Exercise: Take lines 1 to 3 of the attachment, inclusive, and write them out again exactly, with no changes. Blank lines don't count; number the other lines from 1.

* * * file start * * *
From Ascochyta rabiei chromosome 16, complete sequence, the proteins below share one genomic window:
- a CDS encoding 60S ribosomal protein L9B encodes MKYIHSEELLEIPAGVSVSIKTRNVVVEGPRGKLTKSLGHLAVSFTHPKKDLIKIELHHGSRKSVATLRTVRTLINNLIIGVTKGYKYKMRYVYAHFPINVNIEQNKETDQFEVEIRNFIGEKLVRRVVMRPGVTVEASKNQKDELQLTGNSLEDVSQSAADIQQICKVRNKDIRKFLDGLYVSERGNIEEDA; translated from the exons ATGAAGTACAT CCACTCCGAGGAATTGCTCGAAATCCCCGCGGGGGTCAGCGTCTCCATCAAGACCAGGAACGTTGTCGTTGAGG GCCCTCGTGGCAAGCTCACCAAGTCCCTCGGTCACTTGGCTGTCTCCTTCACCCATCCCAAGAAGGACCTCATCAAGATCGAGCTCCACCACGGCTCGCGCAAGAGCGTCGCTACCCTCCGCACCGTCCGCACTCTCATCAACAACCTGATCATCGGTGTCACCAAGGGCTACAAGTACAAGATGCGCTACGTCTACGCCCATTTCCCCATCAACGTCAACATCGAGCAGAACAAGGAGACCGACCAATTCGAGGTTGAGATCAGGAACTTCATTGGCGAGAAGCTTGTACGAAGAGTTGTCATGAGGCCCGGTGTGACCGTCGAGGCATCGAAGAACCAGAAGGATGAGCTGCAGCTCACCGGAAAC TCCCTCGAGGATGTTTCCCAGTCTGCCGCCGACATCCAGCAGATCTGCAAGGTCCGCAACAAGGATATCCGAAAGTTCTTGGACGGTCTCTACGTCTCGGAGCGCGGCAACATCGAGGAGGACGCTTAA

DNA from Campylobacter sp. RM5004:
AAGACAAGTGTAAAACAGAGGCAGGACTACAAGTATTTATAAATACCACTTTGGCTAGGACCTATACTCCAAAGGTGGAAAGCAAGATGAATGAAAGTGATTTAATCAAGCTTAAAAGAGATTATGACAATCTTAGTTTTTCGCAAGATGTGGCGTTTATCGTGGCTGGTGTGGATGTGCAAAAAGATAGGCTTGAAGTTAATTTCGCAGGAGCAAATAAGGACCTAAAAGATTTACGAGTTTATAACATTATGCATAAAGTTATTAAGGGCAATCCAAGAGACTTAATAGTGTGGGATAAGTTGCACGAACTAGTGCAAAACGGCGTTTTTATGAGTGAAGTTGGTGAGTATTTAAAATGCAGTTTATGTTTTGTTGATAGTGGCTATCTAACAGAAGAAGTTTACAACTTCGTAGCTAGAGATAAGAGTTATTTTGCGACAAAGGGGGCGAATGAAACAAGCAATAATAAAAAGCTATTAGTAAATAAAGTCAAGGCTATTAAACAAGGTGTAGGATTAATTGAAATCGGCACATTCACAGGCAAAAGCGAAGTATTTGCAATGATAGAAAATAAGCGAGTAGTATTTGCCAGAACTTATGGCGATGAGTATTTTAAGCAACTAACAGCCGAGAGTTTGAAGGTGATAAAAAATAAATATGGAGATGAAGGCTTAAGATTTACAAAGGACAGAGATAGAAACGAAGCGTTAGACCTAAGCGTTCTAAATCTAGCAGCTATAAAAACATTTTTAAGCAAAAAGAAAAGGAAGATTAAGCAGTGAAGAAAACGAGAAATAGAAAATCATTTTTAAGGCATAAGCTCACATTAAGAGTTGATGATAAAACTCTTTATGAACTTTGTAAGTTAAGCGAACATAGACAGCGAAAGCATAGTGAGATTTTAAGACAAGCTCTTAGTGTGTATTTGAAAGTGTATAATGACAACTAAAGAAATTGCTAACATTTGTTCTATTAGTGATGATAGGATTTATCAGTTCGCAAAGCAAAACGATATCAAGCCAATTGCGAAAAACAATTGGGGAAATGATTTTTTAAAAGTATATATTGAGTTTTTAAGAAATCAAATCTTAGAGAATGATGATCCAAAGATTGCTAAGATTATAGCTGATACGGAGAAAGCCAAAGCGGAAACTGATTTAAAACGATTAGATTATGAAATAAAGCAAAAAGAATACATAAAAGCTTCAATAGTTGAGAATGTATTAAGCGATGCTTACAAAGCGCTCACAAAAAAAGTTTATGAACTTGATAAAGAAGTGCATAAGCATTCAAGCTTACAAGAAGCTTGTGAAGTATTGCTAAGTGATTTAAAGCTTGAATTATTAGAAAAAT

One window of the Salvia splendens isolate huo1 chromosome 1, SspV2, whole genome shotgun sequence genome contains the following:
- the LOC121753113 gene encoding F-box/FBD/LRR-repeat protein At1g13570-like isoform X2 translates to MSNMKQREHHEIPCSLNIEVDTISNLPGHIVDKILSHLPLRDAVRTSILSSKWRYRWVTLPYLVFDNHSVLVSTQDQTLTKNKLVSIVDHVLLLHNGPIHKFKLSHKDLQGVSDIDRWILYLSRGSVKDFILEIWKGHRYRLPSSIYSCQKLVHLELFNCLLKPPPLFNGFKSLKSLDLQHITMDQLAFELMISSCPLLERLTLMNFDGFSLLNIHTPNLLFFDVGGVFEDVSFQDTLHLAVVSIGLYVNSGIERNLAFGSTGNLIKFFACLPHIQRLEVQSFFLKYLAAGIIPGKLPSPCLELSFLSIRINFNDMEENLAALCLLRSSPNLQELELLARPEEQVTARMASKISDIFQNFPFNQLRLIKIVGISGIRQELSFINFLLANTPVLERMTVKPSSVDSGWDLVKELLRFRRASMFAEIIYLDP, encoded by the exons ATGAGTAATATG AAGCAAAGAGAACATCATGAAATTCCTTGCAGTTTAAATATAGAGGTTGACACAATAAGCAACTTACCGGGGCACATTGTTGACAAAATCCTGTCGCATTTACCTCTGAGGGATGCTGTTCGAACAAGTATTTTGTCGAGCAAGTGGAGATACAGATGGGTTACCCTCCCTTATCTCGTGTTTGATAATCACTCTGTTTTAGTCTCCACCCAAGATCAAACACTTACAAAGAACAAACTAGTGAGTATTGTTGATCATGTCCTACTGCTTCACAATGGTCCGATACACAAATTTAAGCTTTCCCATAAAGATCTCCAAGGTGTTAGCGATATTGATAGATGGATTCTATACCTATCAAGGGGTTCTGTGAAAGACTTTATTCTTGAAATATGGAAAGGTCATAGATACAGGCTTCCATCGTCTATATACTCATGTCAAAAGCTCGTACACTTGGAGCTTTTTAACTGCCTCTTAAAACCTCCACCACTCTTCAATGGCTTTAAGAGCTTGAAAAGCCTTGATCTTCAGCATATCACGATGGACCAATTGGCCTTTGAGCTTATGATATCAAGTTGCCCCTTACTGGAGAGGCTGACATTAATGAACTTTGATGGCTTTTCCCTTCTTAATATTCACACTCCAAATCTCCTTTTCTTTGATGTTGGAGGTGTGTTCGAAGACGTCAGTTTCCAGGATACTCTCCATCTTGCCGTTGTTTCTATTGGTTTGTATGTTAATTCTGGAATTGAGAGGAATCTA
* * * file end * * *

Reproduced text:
From Ascochyta rabiei chromosome 16, complete sequence, the proteins below share one genomic window:
- a CDS encoding 60S ribosomal protein L9B encodes MKYIHSEELLEIPAGVSVSIKTRNVVVEGPRGKLTKSLGHLAVSFTHPKKDLIKIELHHGSRKSVATLRTVRTLINNLIIGVTKGYKYKMRYVYAHFPINVNIEQNKETDQFEVEIRNFIGEKLVRRVVMRPGVTVEASKNQKDELQLTGNSLEDVSQSAADIQQICKVRNKDIRKFLDGLYVSERGNIEEDA; translated from the exons ATGAAGTACAT CCACTCCGAGGAATTGCTCGAAATCCCCGCGGGGGTCAGCGTCTCCATCAAGACCAGGAACGTTGTCGTTGAGG GCCCTCGTGGCAAGCTCACCAAGTCCCTCGGTCACTTGGCTGTCTCCTTCACCCATCCCAAGAAGGACCTCATCAAGATCGAGCTCCACCACGGCTCGCGCAAGAGCGTCGCTACCCTCCGCACCGTCCGCACTCTCATCAACAACCTGATCATCGGTGTCACCAAGGGCTACAAGTACAAGATGCGCTACGTCTACGCCCATTTCCCCATCAACGTCAACATCGAGCAGAACAAGGAGACCGACCAATTCGAGGTTGAGATCAGGAACTTCATTGGCGAGAAGCTTGTACGAAGAGTTGTCATGAGGCCCGGTGTGACCGTCGAGGCATCGAAGAACCAGAAGGATGAGCTGCAGCTCACCGGAAAC TCCCTCGAGGATGTTTCCCAGTCTGCCGCCGACATCCAGCAGATCTGCAAGGTCCGCAACAAGGATATCCGAAAGTTCTTGGACGGTCTCTACGTCTCGGAGCGCGGCAACATCGAGGAGGACGCTTAA

DNA from Campylobacter sp. RM5004: